Saturday 22nd November, 2014
They came. From Huntingdon, from Bristol, Broadway, Worcestershire, from Cheshire and of course many from London, including Bloomsbury, driving for two, three or four hours across country on a damp chilly late November day to honour the memory of a journey made by Leonard Woolf from Frome Railway Station to London, Paddington to propose marriage to Virginia Stephen.
Nicholas Reid gave an accomplished speech mentioning that as manager of many stations on the Heart of Wessex line, Frome is a favourite. He elucidated the history and iconic status of Frome Station, with its unique shed style, within the national rail network. He briefly outlined the trials in achieving all necessary permissions to erecting the plaque, despite renewal of franchise, total refurbishment of the station and the worst floods in living memory. He hoped that it would encourage passengers, glimpsing the plaque as they journeyed to and from the coast, to stop off and visit Frome.
Cecil Woolf gave a vivid and lively speech, in spite of his eye operation only two days previously and his three hour drive through difficult traffic conditions, and spoke movingly and affectionately of his uncle and aunt, Leonard and Virginia. He talked of their first meeting, of Leonard’s reaction to her astonishing beauty, of their courtship and of Leonard’s recollections of Frome half a century later. He read from the letter Leonard Woolf wrote from The Rectory at Great Elm, which expressed his turmoil and exhaustion of that day and he went on to speak of their subsequent marriage and the many extraordinary achievements that their partnership produced. He then unveiled the plaque to enthusiastic applause.
Graham Muirhead, as Chairman of the Woolf Plaque Supporters, the group responsible for raising the funds and organising the event, thanked Cecil Woolf, Nicholas Reid and his colleagues from First Great Western, three successive Mayors and the town council, the donors and the Societies who had contributed so generously and travelled so far for their support. Finally, he expressed the hope that the plaque would inspire others to set out on their own journeys and to explore this rich vein of literature.
After photographs, the arrival of the next train signalled a move to the Cheese & Grain hall where Lotty Evans produced a delicious Bloomsbury Cook Book inspired afternoon tea for people to enjoy whilst chatting and looking at the display of quotations and photographs, a fitting finish to a thoroughly successful and enjoyable afternoon.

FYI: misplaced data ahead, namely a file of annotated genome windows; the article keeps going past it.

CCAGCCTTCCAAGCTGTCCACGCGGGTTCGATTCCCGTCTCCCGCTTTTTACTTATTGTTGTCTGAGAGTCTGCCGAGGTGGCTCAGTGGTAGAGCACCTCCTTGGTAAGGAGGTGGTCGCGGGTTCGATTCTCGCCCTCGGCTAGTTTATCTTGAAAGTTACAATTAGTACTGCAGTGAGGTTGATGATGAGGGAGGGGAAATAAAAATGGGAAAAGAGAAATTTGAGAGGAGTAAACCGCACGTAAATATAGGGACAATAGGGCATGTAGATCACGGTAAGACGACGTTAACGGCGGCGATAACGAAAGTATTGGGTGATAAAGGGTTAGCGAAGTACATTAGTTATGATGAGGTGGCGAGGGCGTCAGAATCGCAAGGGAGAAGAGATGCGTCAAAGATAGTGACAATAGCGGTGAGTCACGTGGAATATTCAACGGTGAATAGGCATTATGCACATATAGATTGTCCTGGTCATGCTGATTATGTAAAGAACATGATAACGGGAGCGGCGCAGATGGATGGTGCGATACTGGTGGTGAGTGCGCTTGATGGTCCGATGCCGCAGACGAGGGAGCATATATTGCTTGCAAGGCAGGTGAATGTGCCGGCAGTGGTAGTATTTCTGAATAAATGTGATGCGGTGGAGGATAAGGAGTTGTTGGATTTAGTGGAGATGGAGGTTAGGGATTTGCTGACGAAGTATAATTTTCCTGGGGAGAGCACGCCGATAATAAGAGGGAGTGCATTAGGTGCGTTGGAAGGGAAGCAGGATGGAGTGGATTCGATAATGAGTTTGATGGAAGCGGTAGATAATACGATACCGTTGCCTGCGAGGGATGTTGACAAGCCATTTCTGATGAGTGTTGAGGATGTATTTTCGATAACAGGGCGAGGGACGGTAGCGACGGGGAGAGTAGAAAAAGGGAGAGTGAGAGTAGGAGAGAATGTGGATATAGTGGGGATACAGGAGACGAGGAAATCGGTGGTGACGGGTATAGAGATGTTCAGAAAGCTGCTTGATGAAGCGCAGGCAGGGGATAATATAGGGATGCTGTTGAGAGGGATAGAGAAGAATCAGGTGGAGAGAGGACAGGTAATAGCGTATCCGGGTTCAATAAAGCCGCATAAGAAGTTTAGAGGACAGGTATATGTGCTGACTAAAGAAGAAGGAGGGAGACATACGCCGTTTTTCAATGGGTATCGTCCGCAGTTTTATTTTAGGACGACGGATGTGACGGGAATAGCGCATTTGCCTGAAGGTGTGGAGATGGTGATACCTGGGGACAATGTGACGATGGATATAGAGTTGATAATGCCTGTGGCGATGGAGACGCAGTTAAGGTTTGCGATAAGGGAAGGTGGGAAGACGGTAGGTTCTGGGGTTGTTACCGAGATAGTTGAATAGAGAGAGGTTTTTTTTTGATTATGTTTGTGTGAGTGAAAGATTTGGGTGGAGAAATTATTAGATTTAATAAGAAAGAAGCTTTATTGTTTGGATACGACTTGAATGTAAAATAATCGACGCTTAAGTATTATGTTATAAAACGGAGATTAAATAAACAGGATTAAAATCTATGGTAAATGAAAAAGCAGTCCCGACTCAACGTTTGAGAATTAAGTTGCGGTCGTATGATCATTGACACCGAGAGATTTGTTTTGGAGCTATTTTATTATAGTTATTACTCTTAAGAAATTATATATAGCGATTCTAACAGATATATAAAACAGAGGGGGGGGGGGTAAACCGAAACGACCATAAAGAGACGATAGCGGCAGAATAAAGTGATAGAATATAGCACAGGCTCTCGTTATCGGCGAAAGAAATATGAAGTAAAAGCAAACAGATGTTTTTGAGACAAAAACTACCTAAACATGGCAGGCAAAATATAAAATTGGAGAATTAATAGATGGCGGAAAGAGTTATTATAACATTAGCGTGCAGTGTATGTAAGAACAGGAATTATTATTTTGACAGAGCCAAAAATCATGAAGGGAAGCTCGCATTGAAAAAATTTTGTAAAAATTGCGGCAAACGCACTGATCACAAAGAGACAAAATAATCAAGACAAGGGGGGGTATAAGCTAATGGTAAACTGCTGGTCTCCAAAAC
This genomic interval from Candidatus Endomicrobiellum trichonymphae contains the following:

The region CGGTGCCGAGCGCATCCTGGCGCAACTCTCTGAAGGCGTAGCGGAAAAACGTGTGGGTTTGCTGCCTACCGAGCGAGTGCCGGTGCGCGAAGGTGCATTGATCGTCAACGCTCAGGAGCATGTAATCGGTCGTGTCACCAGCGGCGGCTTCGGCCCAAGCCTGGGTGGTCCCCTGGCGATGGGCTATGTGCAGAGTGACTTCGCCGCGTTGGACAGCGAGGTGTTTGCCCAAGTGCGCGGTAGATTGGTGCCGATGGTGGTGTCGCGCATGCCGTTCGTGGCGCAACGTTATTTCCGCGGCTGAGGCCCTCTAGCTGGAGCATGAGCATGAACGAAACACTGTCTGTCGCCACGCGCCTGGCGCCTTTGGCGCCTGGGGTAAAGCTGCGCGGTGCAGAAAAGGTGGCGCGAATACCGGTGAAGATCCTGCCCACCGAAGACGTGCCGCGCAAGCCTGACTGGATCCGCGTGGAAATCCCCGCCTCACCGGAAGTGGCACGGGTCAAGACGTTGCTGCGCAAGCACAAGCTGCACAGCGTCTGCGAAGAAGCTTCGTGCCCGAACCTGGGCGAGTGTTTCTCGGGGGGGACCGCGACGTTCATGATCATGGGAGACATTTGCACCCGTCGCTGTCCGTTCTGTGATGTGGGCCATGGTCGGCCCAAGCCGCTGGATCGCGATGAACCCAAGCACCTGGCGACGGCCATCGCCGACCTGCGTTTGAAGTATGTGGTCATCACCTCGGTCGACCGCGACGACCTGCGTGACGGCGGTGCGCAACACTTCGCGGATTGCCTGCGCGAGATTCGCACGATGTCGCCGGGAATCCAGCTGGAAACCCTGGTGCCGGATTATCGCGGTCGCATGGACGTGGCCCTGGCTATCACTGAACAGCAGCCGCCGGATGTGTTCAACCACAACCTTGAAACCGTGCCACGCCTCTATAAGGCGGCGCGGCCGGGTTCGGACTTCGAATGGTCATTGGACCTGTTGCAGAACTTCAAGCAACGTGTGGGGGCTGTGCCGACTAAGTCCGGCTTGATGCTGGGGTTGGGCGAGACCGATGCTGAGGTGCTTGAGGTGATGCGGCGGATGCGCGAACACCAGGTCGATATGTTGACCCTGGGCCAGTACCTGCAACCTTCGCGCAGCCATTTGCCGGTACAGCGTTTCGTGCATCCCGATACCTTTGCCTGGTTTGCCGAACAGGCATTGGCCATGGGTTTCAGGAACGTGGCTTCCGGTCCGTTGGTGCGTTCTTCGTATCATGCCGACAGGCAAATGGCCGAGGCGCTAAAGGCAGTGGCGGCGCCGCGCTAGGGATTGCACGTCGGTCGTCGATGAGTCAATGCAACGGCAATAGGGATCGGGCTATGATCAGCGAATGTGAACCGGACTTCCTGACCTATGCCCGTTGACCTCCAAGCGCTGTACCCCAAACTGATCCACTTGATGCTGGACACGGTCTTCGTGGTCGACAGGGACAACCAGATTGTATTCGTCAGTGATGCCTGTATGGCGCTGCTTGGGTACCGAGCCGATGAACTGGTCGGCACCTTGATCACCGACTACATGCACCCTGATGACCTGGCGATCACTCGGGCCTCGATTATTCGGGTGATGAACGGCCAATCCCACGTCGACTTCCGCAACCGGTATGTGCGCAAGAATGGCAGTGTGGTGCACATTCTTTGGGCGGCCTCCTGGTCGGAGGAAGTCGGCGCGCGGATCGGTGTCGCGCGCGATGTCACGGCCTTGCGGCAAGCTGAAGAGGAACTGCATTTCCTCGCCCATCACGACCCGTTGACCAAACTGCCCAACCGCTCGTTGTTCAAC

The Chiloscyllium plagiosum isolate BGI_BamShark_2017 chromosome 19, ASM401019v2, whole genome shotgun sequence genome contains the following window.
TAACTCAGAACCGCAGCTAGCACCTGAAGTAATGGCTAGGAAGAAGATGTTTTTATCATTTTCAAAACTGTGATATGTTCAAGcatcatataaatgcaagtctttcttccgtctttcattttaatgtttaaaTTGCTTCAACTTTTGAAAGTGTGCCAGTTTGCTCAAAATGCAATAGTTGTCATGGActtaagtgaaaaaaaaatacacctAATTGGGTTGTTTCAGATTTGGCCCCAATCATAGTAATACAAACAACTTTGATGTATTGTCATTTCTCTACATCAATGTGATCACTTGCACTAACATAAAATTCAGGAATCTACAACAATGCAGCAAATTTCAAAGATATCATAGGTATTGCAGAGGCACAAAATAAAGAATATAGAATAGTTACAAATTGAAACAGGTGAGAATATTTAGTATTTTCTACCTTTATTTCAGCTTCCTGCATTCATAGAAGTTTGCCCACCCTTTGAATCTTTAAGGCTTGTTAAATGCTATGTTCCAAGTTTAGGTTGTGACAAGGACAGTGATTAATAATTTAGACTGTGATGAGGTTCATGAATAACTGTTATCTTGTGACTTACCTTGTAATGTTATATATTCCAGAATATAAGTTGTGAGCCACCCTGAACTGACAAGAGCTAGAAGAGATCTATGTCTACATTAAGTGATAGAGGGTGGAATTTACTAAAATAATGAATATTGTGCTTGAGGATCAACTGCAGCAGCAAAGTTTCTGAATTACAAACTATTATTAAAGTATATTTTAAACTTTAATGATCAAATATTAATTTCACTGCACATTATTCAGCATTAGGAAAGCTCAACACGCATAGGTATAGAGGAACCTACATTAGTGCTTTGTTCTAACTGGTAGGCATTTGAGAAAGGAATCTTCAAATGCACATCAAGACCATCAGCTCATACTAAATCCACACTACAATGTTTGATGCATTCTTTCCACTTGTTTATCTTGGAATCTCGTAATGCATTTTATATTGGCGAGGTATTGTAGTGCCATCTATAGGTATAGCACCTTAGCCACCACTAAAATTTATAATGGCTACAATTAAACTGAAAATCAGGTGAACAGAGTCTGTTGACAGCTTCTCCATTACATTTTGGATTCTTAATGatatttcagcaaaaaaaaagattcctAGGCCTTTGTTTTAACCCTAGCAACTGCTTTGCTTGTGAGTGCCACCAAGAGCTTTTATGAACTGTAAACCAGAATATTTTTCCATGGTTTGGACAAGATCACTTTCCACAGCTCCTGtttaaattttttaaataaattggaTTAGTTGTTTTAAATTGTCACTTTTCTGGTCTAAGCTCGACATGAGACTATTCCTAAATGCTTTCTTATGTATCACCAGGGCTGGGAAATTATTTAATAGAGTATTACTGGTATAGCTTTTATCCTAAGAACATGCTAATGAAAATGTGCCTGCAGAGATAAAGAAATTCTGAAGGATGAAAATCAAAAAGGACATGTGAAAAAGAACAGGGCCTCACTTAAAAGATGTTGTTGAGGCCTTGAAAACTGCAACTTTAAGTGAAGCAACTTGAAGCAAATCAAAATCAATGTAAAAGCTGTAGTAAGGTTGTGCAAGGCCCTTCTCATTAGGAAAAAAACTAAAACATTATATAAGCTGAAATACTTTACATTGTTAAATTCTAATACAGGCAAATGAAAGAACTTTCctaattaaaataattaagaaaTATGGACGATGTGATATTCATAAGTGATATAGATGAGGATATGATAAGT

Reading from left to right: Back Row: Peter Macfadyen, Mayor of Frome, Cecil Woolf and his wife Dr Jean Moorcroft Wilson, Martin Bax, Chairman of Trustees, Rook Lane Chapel, Councillor Dickon Moore. Front Row: Dr Surendra Paul, Chairman, Leonard Woolf Society, Nathan Sivasambu, Co-ordinator, Ceylon Bloomsbury Group, Simon Standford-Tuck, Councillor Revd Colin Alsbury, Vicar of Frome, Sue Billingham, Dr Emma Robinson, Chairman, Frome Heritage Museum, Dr David Robinson, William Clarance, Committee Member, Leonard Woolf Society.
A message from The Political Quarterly:
To celebrate Leonard Woolf’s birthday, they have published a “virtual issue”. As co-founder of the Political Quarterly, Woolf wrote many articles for them. Twelve can be accessed here for free.
We are delighted to announce that the plaque commemorating Leonard Woolf’s journey to propose marriage to Virginia Stephen has now been commissioned, manufactured and is ready to be installed, thanks to the generous contributions we have received, not only from individual donors in the local area, but also throughout the country and overseas.
Whilst staying with Reverend Leopold Colin Campbell-Douglas at Great Elm in January 1912, Leonard Woolf was due to return to London on Monday but impulsively he telegraphed Virginia Stephen on Wednesday and caught the 10.29 train from Frome to London on the following day and asked her to become his wife. She couldn’t decide, she needed time to think, she refused and remained undecided until May 1912 when she finally accepted his proposal.
As Leonard and Virginia Woolf they became perhaps the greatest literary partnership of the twentieth century. She fulfilled her potential and became a writer of ground-breaking modernist literature, together they created a publishing house with a list of world-class writers (The Hogarth Press which they started by buying a printing press, setting it up in their dining room and began typesetting, printing and binding the books themselves) and he became a political editor and journalist whose work included prolific writings on international government, an autobiography, novels (including the renowned “Village in the Jungle”) and a report which had a profound influence on the Charter of the League of Nations. It is for this reason, for the extraordinary and inspiring results of this journey, that we think it should be marked by a plaque.
The unveiling of the plaque, which will take place on the platform of Frome Railway Station, Station Approach, on Saturday 22nd November 2014 at 2pm, is being very kindly undertaken by Leonard Woolf’s nephew, the publisher, Cecil Woolf. He will be accompanied by his wife, Dr Jean Moorcroft Wilson, who has written and lectured extensively on Leonard and Virginia Woolf. The writer and biographer, Victoria Glendinning, C.B.E., whose book “Leonard Woolf: A Life”, has done so much to bring Leonard Woolf to the attention of modern readers, also hopes to attend as do so many of our donors from around the country.
We look forward to welcoming interested readers to the unveiling.
Leonard Woolf Society
Ceylon Bloomsbury Group